Pneumonia symptoms include:

Chronic bronchitis

Bronchitis is the inflammation of the lining of your bronchial tubes. The bronchial tubes carry air to and from your lungs.

Unlike acute bronchitis that comes on suddenly, chronic bronchitis develops over time and causes recurrent episodes that can last months or even years. The chronic inflammation results in excessive mucus buildup in your airways, which resists airflow in and out of your lungs and continues to worsen. Many people with chronic bronchitis eventually develop emphysema and COPD.

Symptoms of chronic bronchitis include:

  • chronic cough
  • thick, discolored mucus
  • shortness of breath
  • wheezing
  • chest pain

Pulmonary edema

Pulmonary edema, also known as pulmonary congestion or lung congestion, is a condition caused by excess fluid in the lungs. The fluid interferes with your body’s ability get enough oxygen to your bloodstream.

It’s often caused by heart problems, such as congestive heart failure, but can also be caused by trauma to the chest, pneumonia, and exposure to toxins or high altitudes.

Symptoms include:

  • breathlessness when lying down that improves when you sit up
  • shortness of breath on exertion
  • wheezing
  • rapid weight gain, particularly in the legs
  • fatigue

Airway obstruction

Airway obstruction is a blockage of any part of your airway. It can be caused by swallowing or inhaling a foreign object, or by:

An airway blockage can be mild, blocking only some airflow, to severe enough to cause a complete blockage, which is a medical emergency.

Pulmonary embolism

A pulmonary embolism is a blood clot in the lungs. A blood clot restricts blood flow, which can damage the lung and other organs.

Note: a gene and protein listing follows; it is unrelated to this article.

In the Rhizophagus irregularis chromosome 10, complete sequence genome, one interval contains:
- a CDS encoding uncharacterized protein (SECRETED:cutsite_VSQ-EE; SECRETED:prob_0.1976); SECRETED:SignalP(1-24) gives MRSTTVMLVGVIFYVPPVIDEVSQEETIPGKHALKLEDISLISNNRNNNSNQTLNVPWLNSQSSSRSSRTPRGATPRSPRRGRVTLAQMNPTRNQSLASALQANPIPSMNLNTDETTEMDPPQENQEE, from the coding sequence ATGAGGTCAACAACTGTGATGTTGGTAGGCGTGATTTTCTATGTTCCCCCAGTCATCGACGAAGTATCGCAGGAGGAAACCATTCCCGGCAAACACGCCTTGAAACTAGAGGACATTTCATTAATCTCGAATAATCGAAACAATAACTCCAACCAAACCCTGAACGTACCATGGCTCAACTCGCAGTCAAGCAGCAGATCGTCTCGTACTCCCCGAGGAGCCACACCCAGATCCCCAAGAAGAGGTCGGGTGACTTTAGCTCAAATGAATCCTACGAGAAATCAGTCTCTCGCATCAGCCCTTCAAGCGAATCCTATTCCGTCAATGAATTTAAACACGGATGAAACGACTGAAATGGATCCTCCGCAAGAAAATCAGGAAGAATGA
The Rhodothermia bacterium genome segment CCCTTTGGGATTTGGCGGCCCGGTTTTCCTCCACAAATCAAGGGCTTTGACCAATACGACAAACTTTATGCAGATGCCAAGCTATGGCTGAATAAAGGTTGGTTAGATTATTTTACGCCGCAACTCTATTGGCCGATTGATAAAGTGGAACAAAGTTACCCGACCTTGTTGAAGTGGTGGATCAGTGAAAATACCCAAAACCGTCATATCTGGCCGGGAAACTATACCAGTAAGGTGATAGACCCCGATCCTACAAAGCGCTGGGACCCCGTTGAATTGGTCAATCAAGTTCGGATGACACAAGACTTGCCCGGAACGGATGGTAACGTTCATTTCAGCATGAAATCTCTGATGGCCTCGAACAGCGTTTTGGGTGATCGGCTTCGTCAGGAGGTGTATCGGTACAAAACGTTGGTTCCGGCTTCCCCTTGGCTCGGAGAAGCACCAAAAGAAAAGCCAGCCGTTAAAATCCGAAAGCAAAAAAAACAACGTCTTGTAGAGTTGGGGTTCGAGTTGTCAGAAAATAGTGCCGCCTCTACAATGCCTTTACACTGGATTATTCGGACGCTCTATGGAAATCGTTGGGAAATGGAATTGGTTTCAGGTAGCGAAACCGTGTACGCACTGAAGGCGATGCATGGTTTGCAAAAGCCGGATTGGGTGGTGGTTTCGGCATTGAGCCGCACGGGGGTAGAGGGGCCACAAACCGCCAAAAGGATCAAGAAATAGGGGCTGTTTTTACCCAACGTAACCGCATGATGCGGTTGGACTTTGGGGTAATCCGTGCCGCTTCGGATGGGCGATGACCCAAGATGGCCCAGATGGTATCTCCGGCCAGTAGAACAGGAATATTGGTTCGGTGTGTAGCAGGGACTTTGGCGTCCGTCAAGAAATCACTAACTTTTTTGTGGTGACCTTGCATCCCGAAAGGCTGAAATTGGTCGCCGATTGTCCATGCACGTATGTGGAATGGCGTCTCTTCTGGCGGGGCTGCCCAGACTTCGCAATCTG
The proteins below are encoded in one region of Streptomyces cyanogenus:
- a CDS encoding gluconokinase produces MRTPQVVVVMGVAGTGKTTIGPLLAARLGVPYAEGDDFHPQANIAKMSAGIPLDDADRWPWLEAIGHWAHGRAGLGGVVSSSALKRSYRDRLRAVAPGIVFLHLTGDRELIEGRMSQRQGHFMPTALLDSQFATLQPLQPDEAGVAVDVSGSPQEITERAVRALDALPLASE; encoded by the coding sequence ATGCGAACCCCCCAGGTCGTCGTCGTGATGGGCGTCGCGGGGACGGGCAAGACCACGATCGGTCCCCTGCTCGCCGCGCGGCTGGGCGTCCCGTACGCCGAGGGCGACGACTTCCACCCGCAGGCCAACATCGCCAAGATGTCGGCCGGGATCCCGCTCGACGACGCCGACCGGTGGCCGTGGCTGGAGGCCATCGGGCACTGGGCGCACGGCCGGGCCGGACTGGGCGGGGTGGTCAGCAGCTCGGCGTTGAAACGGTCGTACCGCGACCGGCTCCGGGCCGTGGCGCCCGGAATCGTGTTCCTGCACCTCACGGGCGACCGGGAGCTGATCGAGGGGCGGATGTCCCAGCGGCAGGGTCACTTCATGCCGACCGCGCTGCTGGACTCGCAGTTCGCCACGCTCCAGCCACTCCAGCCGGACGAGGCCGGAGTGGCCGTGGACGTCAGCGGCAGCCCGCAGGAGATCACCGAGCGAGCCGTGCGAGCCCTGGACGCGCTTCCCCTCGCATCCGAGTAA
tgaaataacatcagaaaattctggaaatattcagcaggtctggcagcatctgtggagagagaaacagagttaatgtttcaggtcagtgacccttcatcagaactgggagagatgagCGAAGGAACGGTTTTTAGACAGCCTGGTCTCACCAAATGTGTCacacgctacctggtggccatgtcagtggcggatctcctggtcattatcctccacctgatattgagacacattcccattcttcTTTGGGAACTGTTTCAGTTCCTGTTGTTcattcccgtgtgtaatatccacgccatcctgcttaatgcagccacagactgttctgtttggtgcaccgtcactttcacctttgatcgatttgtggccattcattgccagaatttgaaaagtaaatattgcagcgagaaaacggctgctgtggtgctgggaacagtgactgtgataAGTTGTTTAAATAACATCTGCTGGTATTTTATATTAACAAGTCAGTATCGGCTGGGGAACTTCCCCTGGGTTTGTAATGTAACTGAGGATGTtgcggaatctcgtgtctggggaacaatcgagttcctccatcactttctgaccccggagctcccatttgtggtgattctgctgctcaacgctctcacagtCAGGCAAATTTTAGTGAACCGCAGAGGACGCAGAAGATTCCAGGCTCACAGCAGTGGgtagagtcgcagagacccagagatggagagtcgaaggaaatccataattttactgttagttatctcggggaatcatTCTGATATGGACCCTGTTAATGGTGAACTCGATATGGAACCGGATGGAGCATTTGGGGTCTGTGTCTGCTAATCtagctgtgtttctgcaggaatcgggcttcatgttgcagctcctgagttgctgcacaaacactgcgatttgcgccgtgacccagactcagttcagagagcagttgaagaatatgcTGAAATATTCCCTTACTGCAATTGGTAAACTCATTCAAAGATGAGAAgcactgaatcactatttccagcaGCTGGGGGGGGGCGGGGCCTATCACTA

They are most often caused by deep vein thrombosis, which are blood clots that begin in veins in other parts of the body, often the legs. Blood clots can be caused by injuries or damage to blood vessels, medical conditions, and being inactive for long periods.

Shortness of breath, chest pain, and irregular heartbeat are common symptoms.

The following increase your risk for V/Q mismatch:

V/Q ratio is measured using a test called a pulmonary ventilation/perfusion scan. It involves a series of two scans: one to measure how well air flows through your lungs and the other to show where blood is flowing in your lungs.

The test involves an injection of a radioactive substance that gathers in areas of abnormal airflow or blood flow. This will then show in the images produced by a special type of scanner.

Treatment for V/Q mismatch will involve treating the cause. This may include:

You need the right amount of oxygen and blood flow to breathe. Anything that interferes with this balance can cause a V/Q mismatch. Shortness of breath, even if mild, should be evaluated by a doctor. Most causes of V/Q mismatch can be managed or treated, though timely treatment is important.

If you or someone else experiences sudden or severe shortness of breath or chest pain, get emergency medical care right away.